You can pursue a career in academia with a doctorate
If you dream of spending your career writing, researching and teaching, it's definitely worth considering a PhD – it will set you up perfectly for a life of academia.
Luckily, if you are interested in becoming a lecturer, you're in the very good position of already knowing people who can give you expert advice on this: other lecturers.
Whether from your undergraduate or master's degree, get in touch with any tutors that you get on well with and see if they'd be happy to meet with you for a chat.
Ask them about the realities of doing a PhD, what it's like working in academia, and what other things you can be doing outside of your studies to increase your chances of getting a job as a lecturer.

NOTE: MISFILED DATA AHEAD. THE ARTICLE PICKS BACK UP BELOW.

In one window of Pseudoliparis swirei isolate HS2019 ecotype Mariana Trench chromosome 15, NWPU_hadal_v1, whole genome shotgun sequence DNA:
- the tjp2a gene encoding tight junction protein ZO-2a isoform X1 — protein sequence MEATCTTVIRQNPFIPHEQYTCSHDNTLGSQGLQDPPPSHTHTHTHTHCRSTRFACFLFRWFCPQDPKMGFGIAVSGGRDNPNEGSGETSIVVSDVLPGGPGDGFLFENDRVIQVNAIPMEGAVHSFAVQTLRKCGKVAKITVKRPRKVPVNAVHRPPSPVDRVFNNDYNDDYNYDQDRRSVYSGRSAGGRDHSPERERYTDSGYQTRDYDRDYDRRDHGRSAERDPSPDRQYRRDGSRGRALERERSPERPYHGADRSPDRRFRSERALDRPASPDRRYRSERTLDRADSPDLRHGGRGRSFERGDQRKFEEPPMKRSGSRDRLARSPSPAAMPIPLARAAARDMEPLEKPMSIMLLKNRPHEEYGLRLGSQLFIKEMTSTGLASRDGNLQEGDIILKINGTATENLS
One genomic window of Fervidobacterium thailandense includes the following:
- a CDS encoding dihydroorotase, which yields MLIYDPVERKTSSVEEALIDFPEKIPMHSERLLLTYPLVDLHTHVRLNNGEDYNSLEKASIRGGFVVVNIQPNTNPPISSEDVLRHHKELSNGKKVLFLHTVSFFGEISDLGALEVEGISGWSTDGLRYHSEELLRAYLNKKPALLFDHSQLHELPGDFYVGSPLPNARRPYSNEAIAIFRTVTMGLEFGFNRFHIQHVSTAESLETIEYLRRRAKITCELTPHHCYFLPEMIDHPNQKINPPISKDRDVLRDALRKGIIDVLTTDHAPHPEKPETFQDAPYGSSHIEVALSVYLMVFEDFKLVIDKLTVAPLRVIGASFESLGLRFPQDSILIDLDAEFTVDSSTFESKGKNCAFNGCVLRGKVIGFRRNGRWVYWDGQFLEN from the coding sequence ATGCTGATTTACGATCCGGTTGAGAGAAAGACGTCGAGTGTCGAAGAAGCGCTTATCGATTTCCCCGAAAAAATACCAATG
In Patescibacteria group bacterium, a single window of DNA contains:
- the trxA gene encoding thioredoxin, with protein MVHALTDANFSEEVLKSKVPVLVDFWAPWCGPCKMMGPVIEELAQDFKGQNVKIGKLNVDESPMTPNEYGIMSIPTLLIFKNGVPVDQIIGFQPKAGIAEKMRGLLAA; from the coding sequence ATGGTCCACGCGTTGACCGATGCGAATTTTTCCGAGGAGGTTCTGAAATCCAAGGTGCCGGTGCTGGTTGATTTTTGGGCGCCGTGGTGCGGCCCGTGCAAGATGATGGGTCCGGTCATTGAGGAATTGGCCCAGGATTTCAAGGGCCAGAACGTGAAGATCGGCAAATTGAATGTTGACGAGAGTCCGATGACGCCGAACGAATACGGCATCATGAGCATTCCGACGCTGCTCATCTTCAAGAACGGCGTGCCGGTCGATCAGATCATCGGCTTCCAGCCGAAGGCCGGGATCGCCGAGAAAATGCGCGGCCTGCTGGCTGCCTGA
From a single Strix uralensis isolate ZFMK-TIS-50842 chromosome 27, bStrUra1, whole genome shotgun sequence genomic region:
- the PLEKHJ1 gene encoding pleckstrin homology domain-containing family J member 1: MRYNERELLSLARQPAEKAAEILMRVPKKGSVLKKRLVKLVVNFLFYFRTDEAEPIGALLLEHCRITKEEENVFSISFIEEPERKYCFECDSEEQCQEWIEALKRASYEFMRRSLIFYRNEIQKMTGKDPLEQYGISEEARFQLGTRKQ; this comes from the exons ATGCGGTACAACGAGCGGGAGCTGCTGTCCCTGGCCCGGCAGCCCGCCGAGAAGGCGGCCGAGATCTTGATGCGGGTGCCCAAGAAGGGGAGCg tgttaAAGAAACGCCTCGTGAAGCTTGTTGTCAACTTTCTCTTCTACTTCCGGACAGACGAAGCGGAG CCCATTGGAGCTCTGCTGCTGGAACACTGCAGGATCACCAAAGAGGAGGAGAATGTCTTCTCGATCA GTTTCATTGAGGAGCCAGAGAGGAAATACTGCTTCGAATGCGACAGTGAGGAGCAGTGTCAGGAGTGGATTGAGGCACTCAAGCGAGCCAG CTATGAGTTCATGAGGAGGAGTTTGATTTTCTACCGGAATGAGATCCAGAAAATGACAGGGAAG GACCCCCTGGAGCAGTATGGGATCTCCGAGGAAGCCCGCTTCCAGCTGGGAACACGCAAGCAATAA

Poor PhD supervisors will make the experience harder
Your experience throughout the course of your PhD will be hugely shaped by the academic who supervises your research.
A good supervisor could leave you feeling like a doctoral degree was definitely worth it, while a bad supervisor could make the whole process unnecessarily difficult, draining and stressful.
When looking into doing a PhD, do plenty of research into potential supervisors. If possible, identify a handful of lecturers you'd be interested in working with, and approach other people who were supervised by them for their PhDs to find out about their experiences.
Ask them as much as you can, like whether the supervisor gave good feedback, was reliable, could be approached with problems and offered support and clear guidance when needed.
PhDs last several years